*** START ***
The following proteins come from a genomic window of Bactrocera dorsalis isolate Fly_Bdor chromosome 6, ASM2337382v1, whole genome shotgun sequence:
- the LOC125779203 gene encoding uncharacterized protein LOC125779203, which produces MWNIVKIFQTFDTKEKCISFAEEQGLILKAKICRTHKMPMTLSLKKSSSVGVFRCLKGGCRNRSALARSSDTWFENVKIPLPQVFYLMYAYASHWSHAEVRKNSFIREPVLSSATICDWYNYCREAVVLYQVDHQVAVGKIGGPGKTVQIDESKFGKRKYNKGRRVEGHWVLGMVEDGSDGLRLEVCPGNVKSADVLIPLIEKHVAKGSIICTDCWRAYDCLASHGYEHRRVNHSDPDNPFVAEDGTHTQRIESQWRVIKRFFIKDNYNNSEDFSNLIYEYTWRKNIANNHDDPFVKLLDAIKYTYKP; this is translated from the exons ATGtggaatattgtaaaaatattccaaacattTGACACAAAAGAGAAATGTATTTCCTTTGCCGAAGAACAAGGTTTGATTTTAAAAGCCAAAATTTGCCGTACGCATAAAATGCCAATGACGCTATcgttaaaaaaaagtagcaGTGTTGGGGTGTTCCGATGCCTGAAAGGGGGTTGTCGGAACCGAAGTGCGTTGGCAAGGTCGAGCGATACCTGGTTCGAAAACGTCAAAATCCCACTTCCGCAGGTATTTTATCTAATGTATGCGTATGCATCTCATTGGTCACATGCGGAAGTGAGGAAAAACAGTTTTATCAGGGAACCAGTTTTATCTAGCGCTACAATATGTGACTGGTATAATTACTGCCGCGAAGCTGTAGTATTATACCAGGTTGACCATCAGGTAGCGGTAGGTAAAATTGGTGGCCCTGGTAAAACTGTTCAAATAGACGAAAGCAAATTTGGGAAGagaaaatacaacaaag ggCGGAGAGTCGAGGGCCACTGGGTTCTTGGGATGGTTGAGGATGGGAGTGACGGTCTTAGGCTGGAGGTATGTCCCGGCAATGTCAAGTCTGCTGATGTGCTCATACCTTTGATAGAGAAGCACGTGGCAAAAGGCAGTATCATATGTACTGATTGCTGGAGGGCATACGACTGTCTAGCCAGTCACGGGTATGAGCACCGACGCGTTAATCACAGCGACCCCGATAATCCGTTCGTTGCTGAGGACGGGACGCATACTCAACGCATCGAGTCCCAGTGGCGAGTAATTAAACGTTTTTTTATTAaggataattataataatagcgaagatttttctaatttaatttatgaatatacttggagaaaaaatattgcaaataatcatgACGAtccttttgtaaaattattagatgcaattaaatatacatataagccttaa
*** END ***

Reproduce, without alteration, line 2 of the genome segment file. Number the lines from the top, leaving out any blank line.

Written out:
- the LOC125779203 gene encoding uncharacterized protein LOC125779203, which produces MWNIVKIFQTFDTKEKCISFAEEQGLILKAKICRTHKMPMTLSLKKSSSVGVFRCLKGGCRNRSALARSSDTWFENVKIPLPQVFYLMYAYASHWSHAEVRKNSFIREPVLSSATICDWYNYCREAVVLYQVDHQVAVGKIGGPGKTVQIDESKFGKRKYNKGRRVEGHWVLGMVEDGSDGLRLEVCPGNVKSADVLIPLIEKHVAKGSIICTDCWRAYDCLASHGYEHRRVNHSDPDNPFVAEDGTHTQRIESQWRVIKRFFIKDNYNNSEDFSNLIYEYTWRKNIANNHDDPFVKLLDAIKYTYKP; this is translated from the exons ATGtggaatattgtaaaaatattccaaacattTGACACAAAAGAGAAATGTATTTCCTTTGCCGAAGAACAAGGTTTGATTTTAAAAGCCAAAATTTGCCGTACGCATAAAATGCCAATGACGCTATcgttaaaaaaaagtagcaGTGTTGGGGTGTTCCGATGCCTGAAAGGGGGTTGTCGGAACCGAAGTGCGTTGGCAAGGTCGAGCGATACCTGGTTCGAAAACGTCAAAATCCCACTTCCGCAGGTATTTTATCTAATGTATGCGTATGCATCTCATTGGTCACATGCGGAAGTGAGGAAAAACAGTTTTATCAGGGAACCAGTTTTATCTAGCGCTACAATATGTGACTGGTATAATTACTGCCGCGAAGCTGTAGTATTATACCAGGTTGACCATCAGGTAGCGGTAGGTAAAATTGGTGGCCCTGGTAAAACTGTTCAAATAGACGAAAGCAAATTTGGGAAGagaaaatacaacaaag ggCGGAGAGTCGAGGGCCACTGGGTTCTTGGGATGGTTGAGGATGGGAGTGACGGTCTTAGGCTGGAGGTATGTCCCGGCAATGTCAAGTCTGCTGATGTGCTCATACCTTTGATAGAGAAGCACGTGGCAAAAGGCAGTATCATATGTACTGATTGCTGGAGGGCATACGACTGTCTAGCCAGTCACGGGTATGAGCACCGACGCGTTAATCACAGCGACCCCGATAATCCGTTCGTTGCTGAGGACGGGACGCATACTCAACGCATCGAGTCCCAGTGGCGAGTAATTAAACGTTTTTTTATTAaggataattataataatagcgaagatttttctaatttaatttatgaatatacttggagaaaaaatattgcaaataatcatgACGAtccttttgtaaaattattagatgcaattaaatatacatataagccttaa